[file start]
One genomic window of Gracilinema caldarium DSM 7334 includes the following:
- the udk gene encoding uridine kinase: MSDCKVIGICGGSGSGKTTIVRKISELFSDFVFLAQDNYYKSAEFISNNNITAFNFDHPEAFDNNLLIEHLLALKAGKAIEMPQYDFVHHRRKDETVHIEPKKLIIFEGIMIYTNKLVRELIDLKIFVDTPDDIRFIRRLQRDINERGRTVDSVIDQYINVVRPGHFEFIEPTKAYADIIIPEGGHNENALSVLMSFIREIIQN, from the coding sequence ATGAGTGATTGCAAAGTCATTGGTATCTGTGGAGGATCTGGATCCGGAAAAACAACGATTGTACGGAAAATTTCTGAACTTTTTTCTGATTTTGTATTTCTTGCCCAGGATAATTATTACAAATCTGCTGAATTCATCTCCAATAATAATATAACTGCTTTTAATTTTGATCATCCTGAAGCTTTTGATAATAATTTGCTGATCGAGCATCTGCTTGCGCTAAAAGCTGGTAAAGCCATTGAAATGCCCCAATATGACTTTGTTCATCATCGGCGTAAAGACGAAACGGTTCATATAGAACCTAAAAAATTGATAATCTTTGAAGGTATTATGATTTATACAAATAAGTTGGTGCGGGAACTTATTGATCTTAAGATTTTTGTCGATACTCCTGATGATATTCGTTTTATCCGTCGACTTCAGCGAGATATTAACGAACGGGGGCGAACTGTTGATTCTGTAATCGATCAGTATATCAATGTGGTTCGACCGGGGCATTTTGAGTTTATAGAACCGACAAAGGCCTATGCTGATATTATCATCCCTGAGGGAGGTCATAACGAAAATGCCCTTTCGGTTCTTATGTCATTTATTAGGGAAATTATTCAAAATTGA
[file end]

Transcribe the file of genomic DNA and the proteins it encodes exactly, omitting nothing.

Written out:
One genomic window of Gracilinema caldarium DSM 7334 includes the following:
- the udk gene encoding uridine kinase: MSDCKVIGICGGSGSGKTTIVRKISELFSDFVFLAQDNYYKSAEFISNNNITAFNFDHPEAFDNNLLIEHLLALKAGKAIEMPQYDFVHHRRKDETVHIEPKKLIIFEGIMIYTNKLVRELIDLKIFVDTPDDIRFIRRLQRDINERGRTVDSVIDQYINVVRPGHFEFIEPTKAYADIIIPEGGHNENALSVLMSFIREIIQN, from the coding sequence ATGAGTGATTGCAAAGTCATTGGTATCTGTGGAGGATCTGGATCCGGAAAAACAACGATTGTACGGAAAATTTCTGAACTTTTTTCTGATTTTGTATTTCTTGCCCAGGATAATTATTACAAATCTGCTGAATTCATCTCCAATAATAATATAACTGCTTTTAATTTTGATCATCCTGAAGCTTTTGATAATAATTTGCTGATCGAGCATCTGCTTGCGCTAAAAGCTGGTAAAGCCATTGAAATGCCCCAATATGACTTTGTTCATCATCGGCGTAAAGACGAAACGGTTCATATAGAACCTAAAAAATTGATAATCTTTGAAGGTATTATGATTTATACAAATAAGTTGGTGCGGGAACTTATTGATCTTAAGATTTTTGTCGATACTCCTGATGATATTCGTTTTATCCGTCGACTTCAGCGAGATATTAACGAACGGGGGCGAACTGTTGATTCTGTAATCGATCAGTATATCAATGTGGTTCGACCGGGGCATTTTGAGTTTATAGAACCGACAAAGGCCTATGCTGATATTATCATCCCTGAGGGAGGTCATAACGAAAATGCCCTTTCGGTTCTTATGTCATTTATTAGGGAAATTATTCAAAATTGA